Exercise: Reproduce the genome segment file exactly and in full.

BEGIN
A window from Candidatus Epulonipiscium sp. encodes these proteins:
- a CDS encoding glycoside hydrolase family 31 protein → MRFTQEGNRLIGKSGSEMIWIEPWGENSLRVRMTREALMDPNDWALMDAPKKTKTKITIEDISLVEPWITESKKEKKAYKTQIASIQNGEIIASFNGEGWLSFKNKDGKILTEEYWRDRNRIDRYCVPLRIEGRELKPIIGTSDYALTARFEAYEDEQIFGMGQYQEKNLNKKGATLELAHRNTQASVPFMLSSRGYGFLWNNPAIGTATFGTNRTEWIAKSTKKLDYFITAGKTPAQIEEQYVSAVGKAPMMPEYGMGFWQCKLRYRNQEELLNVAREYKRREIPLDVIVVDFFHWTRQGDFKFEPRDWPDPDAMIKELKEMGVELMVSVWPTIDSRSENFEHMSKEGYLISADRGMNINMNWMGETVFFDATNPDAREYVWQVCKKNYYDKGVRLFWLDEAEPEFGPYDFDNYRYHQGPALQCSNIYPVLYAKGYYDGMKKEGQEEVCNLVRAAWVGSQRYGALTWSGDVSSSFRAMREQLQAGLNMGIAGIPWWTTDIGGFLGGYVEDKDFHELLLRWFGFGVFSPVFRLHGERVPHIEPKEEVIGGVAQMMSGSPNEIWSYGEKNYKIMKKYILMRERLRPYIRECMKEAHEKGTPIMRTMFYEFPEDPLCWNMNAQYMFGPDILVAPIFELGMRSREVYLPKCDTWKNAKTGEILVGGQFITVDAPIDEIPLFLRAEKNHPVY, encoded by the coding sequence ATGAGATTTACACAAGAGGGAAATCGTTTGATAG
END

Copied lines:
A window from Candidatus Epulonipiscium sp. encodes these proteins:
- a CDS encoding glycoside hydrolase family 31 protein → MRFTQEGNRLIGKSGSEMIWIEPWGENSLRVRMTREALMDPNDWALMDAPKKTKTKITIEDISLVEPWITESKKEKKAYKTQIASIQNGEIIASFNGEGWLSFKNKDGKILTEEYWRDRNRIDRYCVPLRIEGRELKPIIGTSDYALTARFEAYEDEQIFGMGQYQEKNLNKKGATLELAHRNTQASVPFMLSSRGYGFLWNNPAIGTATFGTNRTEWIAKSTKKLDYFITAGKTPAQIEEQYVSAVGKAPMMPEYGMGFWQCKLRYRNQEELLNVAREYKRREIPLDVIVVDFFHWTRQGDFKFEPRDWPDPDAMIKELKEMGVELMVSVWPTIDSRSENFEHMSKEGYLISADRGMNINMNWMGETVFFDATNPDAREYVWQVCKKNYYDKGVRLFWLDEAEPEFGPYDFDNYRYHQGPALQCSNIYPVLYAKGYYDGMKKEGQEEVCNLVRAAWVGSQRYGALTWSGDVSSSFRAMREQLQAGLNMGIAGIPWWTTDIGGFLGGYVEDKDFHELLLRWFGFGVFSPVFRLHGERVPHIEPKEEVIGGVAQMMSGSPNEIWSYGEKNYKIMKKYILMRERLRPYIRECMKEAHEKGTPIMRTMFYEFPEDPLCWNMNAQYMFGPDILVAPIFELGMRSREVYLPKCDTWKNAKTGEILVGGQFITVDAPIDEIPLFLRAEKNHPVY, encoded by the coding sequence ATGAGATTTACACAAGAGGGAAATCGTTTGATAG